‘Pouvoir à l’Imagination’ – ‘Power to the Imagination’ – declared graffiti daubed on walls in Paris in May 1968. And while students and workers occupied universities and factories, and protesters hurled pavés at police, street art and impromptu theatrical performances became just as much a part of the political moment. In the UK and US, too, art and music helped pull protest into mainstream consciousness, with anti-war protests and demands for civil rights or sexual freedom accompanied by a bourgeoning musical soundtrack. Even Daniel ‘Danny the Red’ Cohn-Bendit, a central figure of the Paris Spring, claims that the 1960s revolt ‘was spurred by the idea of a counterculture, which was mainly carried via rock music’. As protests gathered pace from Rio to Washington to Berlin to Tokyo, conceptual art, films, poetry and plays were used to explore and disseminate new ideas. Jean-Luc Godard, then a Maoist, wanted his films to change the world. Why did culture play such a prominent role in the political turmoil of the late 1960s? And 50 years on, can art and music still forge social and political change?
Recently we’ve seen the mainstream popularity of ‘real time’ political theatre, artist-led drives to challenge Brexit, and campaigns such as #Grime4Corbyn. The 2018 Turner Prize shortlist was described as the most political to date, tackling human rights abuses, identity politics, colonialism and stop-and-search policies. Does this mean the radical cultural legacy of the 1960s is as alive as ever? Or has it simply become institutionalised, even neutered? After all, the Turner Prize is brought to us by those pillars of the establishment, Tate and BBC, and the fiftieth anniversary of Paris 1968 was marked by Christian Dior and Gucci launching celebratory collections and a ’68-themed ad campaign.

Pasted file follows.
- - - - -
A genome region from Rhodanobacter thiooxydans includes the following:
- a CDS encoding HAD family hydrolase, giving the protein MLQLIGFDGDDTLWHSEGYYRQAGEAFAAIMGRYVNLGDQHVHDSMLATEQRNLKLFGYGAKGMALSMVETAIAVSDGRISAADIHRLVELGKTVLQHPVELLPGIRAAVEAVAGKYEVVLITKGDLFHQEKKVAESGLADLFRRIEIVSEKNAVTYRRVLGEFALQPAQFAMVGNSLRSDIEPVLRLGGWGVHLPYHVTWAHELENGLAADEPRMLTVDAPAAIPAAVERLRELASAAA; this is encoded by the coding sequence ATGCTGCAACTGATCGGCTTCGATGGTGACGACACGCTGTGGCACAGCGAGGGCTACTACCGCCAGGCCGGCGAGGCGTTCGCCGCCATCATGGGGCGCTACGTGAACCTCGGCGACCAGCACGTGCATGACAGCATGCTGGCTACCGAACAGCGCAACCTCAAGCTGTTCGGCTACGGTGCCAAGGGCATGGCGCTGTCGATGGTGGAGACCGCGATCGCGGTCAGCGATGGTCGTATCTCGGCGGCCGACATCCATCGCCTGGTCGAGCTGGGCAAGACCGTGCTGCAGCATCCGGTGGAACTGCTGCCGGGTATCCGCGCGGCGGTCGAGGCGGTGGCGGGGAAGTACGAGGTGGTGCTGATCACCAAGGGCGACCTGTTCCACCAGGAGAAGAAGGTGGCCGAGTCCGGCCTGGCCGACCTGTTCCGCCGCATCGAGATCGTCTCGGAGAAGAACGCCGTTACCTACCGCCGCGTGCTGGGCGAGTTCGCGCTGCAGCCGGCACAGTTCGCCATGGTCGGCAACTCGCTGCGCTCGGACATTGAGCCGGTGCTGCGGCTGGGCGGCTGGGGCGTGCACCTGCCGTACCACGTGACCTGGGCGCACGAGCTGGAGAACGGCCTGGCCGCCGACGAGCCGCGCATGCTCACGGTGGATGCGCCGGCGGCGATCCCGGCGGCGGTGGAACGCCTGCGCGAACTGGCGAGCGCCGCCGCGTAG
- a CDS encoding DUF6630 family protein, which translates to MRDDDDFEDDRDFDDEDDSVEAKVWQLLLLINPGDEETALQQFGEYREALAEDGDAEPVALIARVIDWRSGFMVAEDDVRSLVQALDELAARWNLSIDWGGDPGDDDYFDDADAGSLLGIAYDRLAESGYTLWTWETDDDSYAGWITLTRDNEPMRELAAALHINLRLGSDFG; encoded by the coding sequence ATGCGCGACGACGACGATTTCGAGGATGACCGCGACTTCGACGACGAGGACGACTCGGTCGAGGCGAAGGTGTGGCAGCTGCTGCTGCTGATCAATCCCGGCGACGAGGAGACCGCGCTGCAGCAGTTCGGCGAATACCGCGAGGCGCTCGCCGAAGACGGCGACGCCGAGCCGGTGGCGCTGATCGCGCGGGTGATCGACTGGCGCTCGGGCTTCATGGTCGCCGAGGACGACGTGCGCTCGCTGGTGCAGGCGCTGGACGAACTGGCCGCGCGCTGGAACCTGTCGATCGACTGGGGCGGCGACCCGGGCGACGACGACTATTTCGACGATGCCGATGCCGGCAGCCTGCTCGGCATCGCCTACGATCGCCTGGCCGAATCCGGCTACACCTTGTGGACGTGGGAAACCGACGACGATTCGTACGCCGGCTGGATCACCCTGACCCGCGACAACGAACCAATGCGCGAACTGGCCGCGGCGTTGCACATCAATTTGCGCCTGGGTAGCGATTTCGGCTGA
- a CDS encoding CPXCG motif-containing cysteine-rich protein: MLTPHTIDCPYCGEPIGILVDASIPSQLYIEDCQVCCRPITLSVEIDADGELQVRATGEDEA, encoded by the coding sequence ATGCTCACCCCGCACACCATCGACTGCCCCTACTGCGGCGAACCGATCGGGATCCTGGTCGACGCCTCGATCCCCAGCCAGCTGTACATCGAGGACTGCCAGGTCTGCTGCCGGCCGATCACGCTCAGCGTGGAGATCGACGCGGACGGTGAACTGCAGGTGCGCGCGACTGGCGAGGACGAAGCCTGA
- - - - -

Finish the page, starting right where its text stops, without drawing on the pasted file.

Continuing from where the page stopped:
For some critics, brands and big money sponsorship are creating a generation of artists that play it safe rather than challenging conventional political worldviews and making us think. Others, such as writer Sohrab Ahmari, say a growing politicisation in art, especially around identity politics, is detracting from aesthetic concerns and values. At the Cannes Film Festival 2018, as actresses protested against gender-based discrimination in the industry, Godard remarked controversially that today ‘filming is boring, actors are too involved in politics’.
Godard’s generation used new techniques and technologies to circumvent traditional cultural custodians and gatekeepers. Is it too easy for artists today to claim the mantle of radicalism while conforming to well-established political and aesthetic expectations? Should we worry more that genuine dissent is increasingly locked out of the arts? Or was political art always a bit of a pose, concealing a lack of aesthetic substance?